My agenda is slightly different from my party’s national campaign. My campaign focuses on the Karen people’s rights. My ancestors come from Burma and I was born in a border village. The border was imposed by the British Empire and then the Thai government ,but actually this area is a Karen area on both sides, that is the state of Kawthoolei.

Our community is scattered all over Thailand, with the biggest number living in Chiang Mai, Tak and Mae Hong Son provinces. In the three districts of my constituency in Tak – Umphang, Pho Phra and Mae Sot – there are 32 000 eligible voters. 21 000 people voted at the last election so I calculated that with only 60% of Karen people voting for me, I can win without the support of other communities.

80% of Karen people live in forests and national parks. In those protected areas, the law forbids the construction of roads and other infrastructures so we have only dirt roads, and it makes it very difficult for people to buy land.

My campaign is about improving infrastructure and access to land rights by amending the law. The law must serve the people, not oppress them so we want to liberate our people by liberating the law first. The local government has the budget to build the roads but cannot do it because it needs to apply for a lengthy permission process at the Ministry of Environment. We cannot blame the officers because they have to follow the law, so my job is to be the representative of my people to rewrite the law.

My constituency sits at the Thai-Myanmar border, so people have many kinds of legal statuses. Our second challenge is to push for a new law to access citizenship for people who were not born from Thai parents or in Thailand but who have lived there most of their lives.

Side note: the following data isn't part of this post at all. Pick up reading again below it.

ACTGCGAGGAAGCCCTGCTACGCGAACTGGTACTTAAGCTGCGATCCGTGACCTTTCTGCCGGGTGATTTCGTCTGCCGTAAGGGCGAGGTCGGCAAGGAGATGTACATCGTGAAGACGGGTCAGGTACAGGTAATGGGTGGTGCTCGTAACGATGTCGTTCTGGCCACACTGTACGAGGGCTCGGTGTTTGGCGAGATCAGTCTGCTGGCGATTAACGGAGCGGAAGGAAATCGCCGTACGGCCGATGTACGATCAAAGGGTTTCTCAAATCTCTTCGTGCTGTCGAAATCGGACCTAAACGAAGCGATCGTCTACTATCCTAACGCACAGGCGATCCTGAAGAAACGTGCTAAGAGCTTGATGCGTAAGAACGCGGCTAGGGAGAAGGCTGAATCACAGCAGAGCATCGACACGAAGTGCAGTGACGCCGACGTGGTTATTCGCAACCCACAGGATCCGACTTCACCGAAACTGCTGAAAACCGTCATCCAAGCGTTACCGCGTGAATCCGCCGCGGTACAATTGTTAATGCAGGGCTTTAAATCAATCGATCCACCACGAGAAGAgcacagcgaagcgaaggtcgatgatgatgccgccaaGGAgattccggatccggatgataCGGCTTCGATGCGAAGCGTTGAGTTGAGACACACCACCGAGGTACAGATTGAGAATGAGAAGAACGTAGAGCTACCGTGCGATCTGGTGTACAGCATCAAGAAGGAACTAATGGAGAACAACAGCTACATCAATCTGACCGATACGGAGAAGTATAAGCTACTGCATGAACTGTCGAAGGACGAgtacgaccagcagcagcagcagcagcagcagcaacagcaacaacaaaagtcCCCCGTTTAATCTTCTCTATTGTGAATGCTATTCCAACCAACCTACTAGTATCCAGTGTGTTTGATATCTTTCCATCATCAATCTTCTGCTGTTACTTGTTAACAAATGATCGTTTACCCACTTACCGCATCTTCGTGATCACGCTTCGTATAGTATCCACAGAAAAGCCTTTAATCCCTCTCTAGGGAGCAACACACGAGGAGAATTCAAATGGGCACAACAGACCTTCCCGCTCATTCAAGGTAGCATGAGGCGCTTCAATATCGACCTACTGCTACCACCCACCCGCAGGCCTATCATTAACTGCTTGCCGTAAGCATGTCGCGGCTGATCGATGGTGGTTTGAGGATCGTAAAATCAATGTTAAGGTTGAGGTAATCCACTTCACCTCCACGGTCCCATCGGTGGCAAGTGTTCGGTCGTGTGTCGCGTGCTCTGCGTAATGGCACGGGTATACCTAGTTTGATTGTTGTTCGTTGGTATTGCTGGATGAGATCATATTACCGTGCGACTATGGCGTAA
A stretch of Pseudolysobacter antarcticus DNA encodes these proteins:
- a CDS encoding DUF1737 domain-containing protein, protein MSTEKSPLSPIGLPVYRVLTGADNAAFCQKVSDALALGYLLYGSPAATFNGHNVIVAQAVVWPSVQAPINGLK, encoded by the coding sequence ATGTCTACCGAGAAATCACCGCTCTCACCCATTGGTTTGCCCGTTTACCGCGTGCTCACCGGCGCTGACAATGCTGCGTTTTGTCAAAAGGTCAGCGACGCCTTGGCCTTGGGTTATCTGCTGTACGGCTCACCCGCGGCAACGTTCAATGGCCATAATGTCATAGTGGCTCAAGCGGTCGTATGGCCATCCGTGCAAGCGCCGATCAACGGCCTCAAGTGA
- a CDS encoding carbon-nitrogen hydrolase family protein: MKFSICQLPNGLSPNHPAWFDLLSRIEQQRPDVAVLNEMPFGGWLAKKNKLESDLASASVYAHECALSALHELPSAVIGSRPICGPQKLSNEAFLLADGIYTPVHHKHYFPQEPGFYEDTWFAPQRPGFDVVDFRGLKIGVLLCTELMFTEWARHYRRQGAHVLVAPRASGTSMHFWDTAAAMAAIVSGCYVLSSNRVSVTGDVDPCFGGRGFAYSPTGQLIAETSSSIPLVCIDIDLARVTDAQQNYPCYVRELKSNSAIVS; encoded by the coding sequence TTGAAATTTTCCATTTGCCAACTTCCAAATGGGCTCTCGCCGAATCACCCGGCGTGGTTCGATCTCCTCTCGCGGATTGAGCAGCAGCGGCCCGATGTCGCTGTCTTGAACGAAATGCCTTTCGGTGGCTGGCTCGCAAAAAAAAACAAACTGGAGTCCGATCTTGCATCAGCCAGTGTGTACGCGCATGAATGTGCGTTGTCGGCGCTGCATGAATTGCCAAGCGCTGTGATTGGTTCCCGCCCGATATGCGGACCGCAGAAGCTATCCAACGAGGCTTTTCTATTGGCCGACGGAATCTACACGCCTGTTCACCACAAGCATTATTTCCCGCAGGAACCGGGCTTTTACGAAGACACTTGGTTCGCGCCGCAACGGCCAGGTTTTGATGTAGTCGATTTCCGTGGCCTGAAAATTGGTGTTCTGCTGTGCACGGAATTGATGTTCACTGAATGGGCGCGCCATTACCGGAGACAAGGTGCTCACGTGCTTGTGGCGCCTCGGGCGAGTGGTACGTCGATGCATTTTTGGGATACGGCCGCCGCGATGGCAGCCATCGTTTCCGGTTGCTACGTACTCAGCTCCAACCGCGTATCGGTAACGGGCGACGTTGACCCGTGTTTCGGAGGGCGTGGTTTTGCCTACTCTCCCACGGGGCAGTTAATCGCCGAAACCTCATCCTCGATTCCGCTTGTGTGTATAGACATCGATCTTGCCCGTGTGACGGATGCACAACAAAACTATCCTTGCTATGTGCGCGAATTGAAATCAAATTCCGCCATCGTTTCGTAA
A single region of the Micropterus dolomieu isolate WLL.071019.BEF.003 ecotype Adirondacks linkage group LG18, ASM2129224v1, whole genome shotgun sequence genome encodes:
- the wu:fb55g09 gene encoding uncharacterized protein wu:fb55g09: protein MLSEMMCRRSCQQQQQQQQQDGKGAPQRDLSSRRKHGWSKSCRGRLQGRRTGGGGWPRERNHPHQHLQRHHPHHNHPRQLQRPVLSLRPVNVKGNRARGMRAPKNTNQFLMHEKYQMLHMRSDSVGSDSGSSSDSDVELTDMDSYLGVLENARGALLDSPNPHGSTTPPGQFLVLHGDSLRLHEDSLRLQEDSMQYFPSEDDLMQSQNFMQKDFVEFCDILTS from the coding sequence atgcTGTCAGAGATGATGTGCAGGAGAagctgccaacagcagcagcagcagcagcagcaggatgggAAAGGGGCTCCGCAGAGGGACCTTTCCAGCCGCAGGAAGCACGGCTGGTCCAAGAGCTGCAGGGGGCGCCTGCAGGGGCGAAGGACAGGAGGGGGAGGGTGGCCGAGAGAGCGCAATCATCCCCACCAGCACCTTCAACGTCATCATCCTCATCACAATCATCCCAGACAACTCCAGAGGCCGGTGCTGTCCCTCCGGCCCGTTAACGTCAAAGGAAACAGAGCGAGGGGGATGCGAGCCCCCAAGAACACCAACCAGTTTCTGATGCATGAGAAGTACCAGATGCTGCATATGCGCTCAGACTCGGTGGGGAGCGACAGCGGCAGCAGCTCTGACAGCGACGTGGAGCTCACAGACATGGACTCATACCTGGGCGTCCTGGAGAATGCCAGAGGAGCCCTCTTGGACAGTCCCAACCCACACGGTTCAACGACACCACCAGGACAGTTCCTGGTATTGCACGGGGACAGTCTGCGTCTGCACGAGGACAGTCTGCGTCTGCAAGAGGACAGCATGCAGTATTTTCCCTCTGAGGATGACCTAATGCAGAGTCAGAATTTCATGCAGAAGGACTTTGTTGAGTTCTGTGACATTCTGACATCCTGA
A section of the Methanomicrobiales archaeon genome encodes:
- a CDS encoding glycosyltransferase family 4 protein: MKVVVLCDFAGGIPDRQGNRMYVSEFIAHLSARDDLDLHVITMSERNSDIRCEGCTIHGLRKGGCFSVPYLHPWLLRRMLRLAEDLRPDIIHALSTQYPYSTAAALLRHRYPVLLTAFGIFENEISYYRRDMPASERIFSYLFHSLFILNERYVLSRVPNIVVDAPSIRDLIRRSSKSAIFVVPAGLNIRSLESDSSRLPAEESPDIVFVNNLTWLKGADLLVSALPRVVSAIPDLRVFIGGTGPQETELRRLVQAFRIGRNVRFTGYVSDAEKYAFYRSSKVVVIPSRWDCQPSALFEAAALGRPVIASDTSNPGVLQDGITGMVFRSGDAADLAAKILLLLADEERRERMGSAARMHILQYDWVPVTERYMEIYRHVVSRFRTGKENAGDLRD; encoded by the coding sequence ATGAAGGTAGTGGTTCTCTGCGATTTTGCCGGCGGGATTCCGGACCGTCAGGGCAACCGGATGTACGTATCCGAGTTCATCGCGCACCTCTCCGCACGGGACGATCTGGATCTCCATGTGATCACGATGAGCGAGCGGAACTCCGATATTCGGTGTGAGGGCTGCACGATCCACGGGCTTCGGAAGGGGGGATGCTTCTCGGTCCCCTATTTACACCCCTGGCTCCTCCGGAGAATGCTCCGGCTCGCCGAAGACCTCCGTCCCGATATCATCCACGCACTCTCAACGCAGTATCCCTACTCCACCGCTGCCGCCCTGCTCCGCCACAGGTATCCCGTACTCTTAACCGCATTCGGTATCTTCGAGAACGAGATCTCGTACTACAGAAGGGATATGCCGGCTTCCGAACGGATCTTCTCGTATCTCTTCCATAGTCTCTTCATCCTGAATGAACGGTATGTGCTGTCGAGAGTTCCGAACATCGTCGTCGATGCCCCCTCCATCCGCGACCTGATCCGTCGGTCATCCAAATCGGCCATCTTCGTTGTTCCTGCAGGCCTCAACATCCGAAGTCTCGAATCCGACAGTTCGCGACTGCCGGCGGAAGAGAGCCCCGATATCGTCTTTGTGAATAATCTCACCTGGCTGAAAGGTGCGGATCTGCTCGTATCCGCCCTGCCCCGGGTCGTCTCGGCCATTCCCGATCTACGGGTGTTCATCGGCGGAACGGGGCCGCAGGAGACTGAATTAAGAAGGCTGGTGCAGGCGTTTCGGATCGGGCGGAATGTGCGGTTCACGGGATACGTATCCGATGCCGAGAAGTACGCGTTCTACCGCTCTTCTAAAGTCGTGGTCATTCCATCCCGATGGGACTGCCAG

I have two of the nine old refugee camps in my constituency. If I become MP, I will propose that people living in those camps be allowed to access some personal identification papers so they can work, study, and enjoy basic human rights like health, education and safety.

Why are the local police able to arbitrarily bribe, detain and expel migrant workers? Do you think it would be possible to regulate this issue and how?

The bribery and corruption by the police are not so difficult to change. If the trading and transaction system becomes digitalized like in many Scandinavian countries, it can be controlled and monitored.

If you really want to fight corruption, you have to change the currency and financial system. You need to identify where the money comes from and trace the provenance of the bank notes. At the moment there is so much money in the underground system because it’s all happening in cash. I think that if anyone buys an item or property for more than 1 million THB, it has to be an official banking transfer. If things are regulated as such, police wouldn’t be able to take so many bribes anymore.